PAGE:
Bharatiya Janata Party MP Anantkumar Hegde has objected to an advertisement of tyre manufacturing company CEAT featuring actor Aamir Khan. In the advertisement, Khan is seen advising a group of people to burst firecrackers inside a housing society, and not on the streets.

In a letter to CEAT Chief Executive Officer Anant Vardhan Goenka, Hegde has claimed that the the advertisement has “created unrest among Hindus”.

The MP asked Goenka that his company should also address the “problem” that people face due to Muslims offering prayers on roads.

Hegde posted the letter on Facebook on Wednesday, saying that the advertisement should be withdrawn.

“Your company’s recent advertisement in which Aamir Khan advising people not to fire crackers on the streets is giving a very good message,” Hegde said in his letter to Goenka. “...In this regard, I request you to address one more problem faced by people on roads, i.e., blocking roads in the name of Namaz on Fridays and other important festive days by Muslims.”

Hegde claimed that ambulances and fire brigade vehicles get stuck in traffic, causing “grave losses”, due to Muslims offering prayers by blocking busy roads.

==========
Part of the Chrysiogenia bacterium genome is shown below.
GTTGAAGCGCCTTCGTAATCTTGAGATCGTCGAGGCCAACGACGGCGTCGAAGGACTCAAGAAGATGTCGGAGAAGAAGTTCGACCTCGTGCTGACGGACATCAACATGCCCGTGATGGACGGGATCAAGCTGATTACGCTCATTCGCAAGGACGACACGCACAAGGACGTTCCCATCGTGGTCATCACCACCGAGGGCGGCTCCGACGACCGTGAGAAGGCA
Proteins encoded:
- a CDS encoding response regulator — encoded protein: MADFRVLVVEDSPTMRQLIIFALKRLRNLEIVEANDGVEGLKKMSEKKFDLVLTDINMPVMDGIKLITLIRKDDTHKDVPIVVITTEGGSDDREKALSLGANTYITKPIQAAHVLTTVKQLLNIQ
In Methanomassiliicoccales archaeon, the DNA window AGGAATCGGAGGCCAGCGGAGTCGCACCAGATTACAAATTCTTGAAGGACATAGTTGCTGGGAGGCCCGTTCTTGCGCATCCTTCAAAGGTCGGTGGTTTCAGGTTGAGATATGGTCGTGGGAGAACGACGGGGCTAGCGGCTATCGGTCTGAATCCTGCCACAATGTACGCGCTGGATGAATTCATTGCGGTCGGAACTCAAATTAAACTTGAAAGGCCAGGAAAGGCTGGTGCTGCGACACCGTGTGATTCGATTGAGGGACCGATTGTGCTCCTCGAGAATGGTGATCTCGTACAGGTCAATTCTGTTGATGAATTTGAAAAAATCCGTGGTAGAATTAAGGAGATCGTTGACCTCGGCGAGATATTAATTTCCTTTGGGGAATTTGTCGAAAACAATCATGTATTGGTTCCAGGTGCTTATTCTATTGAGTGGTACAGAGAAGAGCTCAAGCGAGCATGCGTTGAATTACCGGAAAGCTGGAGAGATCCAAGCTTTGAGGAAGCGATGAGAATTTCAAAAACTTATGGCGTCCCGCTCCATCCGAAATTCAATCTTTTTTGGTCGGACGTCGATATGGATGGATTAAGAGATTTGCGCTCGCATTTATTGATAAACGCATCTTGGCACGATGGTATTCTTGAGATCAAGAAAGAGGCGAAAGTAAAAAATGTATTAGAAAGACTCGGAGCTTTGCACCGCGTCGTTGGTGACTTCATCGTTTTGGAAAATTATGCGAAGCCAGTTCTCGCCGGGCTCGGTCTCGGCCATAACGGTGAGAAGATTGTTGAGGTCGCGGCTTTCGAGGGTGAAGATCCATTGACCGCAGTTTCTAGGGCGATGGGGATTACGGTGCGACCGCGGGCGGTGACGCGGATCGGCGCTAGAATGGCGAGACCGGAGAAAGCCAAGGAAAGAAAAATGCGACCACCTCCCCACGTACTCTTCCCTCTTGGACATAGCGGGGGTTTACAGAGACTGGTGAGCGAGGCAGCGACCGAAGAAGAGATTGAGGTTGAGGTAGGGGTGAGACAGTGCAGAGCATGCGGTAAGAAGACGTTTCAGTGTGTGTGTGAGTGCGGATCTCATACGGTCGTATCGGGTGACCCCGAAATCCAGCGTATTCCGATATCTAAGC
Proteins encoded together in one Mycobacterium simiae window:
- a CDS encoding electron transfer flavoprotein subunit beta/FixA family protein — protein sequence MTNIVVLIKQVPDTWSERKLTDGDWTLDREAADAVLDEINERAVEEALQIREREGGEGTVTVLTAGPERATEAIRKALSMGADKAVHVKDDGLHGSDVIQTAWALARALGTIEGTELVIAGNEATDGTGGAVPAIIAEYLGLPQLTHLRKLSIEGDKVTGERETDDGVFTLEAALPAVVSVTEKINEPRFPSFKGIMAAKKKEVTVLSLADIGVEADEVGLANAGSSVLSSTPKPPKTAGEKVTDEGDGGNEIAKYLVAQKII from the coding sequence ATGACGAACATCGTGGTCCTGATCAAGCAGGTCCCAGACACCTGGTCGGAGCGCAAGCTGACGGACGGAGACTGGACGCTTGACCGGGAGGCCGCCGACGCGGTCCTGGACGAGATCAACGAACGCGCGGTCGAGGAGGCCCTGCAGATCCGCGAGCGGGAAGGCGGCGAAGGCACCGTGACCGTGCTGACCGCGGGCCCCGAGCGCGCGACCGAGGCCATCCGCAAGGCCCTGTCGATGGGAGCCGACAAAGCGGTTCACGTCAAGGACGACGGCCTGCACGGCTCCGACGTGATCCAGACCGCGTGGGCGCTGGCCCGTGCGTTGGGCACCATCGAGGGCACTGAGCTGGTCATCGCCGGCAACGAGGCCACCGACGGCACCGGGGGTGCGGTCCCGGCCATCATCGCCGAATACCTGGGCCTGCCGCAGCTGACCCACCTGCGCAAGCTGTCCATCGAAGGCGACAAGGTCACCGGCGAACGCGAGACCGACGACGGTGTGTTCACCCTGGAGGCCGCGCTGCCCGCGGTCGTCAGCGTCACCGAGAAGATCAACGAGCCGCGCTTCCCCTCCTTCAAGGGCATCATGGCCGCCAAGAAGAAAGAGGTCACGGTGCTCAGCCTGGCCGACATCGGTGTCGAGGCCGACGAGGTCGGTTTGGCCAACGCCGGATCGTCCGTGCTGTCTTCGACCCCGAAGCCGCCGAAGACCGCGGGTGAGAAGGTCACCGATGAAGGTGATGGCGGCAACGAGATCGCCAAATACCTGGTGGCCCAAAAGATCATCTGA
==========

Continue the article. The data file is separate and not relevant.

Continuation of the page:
The BJP leader also asked Goenka to highlight noise pollution caused by mosques that give out calls for prayer on loudspeakers. He said that the sound levels were beyond permissible limits and caused “great inconvenience to people suffering from different ailments and taking rest, people working in different establishments and teachers teaching in classrooms”.

“Nowadays, a group of anti-Hindu actors always hurt the Hindu sentiments whereas they never try to expose the wrong doings of their community,” he added.

Hegde said that he hoped that in future, CEAT would “respect the Hindu sentiment and will not hurt it directly or indirectly by any means”.

The MP’s letter comes close on the heels of social media outrage over a tweet by clothing and furnishing brand Fabindia. The company had promoted its Diwali collection with the Urdu phrase “Jashn-e-Riwaaz” (celebration of customs).

Several social media users, including BJP leaders, claimed that the Urdu phrase had been used to hurt sentiments of the Hindu community.

On October 18, Fabindia removed the tweet.

In the past too, social media users who have aligned to the Hindutva ideology have forced top brands to scrap campaigns portraying a cohesion of cultures and religions.

In October 2020, jewellery brand Tanishq withdrew an advertisement featuring a baby shower for an inter-faith couple. Hindutva supporters had outraged against the commercial on social media for allegedly promoting “love jihad”.

“Love jihad” is a term frequently used by Hindutva organisations to allege a conspiracy by Muslim men to marry women from other religions solely to convert them to Islam.